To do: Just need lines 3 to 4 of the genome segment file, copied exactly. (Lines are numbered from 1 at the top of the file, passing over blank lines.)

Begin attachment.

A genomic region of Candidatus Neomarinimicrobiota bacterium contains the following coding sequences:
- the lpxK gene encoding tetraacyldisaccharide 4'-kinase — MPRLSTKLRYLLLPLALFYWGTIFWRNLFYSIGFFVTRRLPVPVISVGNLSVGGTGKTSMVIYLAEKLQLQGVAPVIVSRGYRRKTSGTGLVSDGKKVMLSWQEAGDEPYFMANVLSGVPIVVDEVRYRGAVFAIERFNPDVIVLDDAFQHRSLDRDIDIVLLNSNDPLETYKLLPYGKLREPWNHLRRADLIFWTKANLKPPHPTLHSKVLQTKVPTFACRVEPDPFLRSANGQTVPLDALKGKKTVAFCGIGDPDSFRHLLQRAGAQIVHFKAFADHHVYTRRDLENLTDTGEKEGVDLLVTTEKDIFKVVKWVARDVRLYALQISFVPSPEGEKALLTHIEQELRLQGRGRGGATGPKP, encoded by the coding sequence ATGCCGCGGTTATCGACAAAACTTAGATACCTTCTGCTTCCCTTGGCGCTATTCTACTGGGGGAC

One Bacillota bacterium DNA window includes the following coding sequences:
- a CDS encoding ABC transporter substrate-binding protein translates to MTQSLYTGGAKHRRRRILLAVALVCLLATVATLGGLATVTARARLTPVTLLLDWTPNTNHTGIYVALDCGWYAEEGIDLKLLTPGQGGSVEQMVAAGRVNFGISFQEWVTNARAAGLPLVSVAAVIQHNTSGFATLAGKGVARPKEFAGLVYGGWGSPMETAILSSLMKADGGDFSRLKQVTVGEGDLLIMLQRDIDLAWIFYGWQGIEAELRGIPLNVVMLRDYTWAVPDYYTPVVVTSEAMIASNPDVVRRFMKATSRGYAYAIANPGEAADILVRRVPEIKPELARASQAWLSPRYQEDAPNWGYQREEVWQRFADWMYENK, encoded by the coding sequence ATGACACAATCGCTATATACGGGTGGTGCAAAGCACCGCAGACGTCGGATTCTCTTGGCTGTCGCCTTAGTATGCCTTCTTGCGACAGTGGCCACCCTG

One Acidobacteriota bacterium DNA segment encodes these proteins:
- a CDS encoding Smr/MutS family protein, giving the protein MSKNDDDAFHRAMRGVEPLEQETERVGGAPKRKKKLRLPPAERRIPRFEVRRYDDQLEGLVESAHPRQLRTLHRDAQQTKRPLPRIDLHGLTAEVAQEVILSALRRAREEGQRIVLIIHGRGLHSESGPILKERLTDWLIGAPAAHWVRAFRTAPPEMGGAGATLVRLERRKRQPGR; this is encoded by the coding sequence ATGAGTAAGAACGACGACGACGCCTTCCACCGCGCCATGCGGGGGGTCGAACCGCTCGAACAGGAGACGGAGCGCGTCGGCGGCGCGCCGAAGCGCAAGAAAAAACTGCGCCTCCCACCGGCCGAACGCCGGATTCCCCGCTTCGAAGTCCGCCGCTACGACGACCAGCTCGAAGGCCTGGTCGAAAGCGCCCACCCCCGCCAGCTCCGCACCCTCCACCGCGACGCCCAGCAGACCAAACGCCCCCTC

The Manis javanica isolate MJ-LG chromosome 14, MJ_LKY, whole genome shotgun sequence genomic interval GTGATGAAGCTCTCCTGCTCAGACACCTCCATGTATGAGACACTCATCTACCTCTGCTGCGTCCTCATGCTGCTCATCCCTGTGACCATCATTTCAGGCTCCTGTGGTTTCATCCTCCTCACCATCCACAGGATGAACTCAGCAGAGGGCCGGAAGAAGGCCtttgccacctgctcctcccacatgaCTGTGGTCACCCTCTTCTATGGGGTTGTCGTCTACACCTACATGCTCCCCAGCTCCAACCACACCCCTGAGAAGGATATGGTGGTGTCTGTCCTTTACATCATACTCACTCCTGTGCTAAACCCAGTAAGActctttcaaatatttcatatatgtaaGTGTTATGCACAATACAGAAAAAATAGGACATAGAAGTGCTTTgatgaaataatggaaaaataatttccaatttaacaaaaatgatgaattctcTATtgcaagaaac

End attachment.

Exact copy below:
One Bacillota bacterium DNA window includes the following coding sequences:
- a CDS encoding ABC transporter substrate-binding protein translates to MTQSLYTGGAKHRRRRILLAVALVCLLATVATLGGLATVTARARLTPVTLLLDWTPNTNHTGIYVALDCGWYAEEGIDLKLLTPGQGGSVEQMVAAGRVNFGISFQEWVTNARAAGLPLVSVAAVIQHNTSGFATLAGKGVARPKEFAGLVYGGWGSPMETAILSSLMKADGGDFSRLKQVTVGEGDLLIMLQRDIDLAWIFYGWQGIEAELRGIPLNVVMLRDYTWAVPDYYTPVVVTSEAMIASNPDVVRRFMKATSRGYAYAIANPGEAADILVRRVPEIKPELARASQAWLSPRYQEDAPNWGYQREEVWQRFADWMYENK, encoded by the coding sequence ATGACACAATCGCTATATACGGGTGGTGCAAAGCACCGCAGACGTCGGATTCTCTTGGCTGTCGCCTTAGTATGCCTTCTTGCGACAGTGGCCACCCTG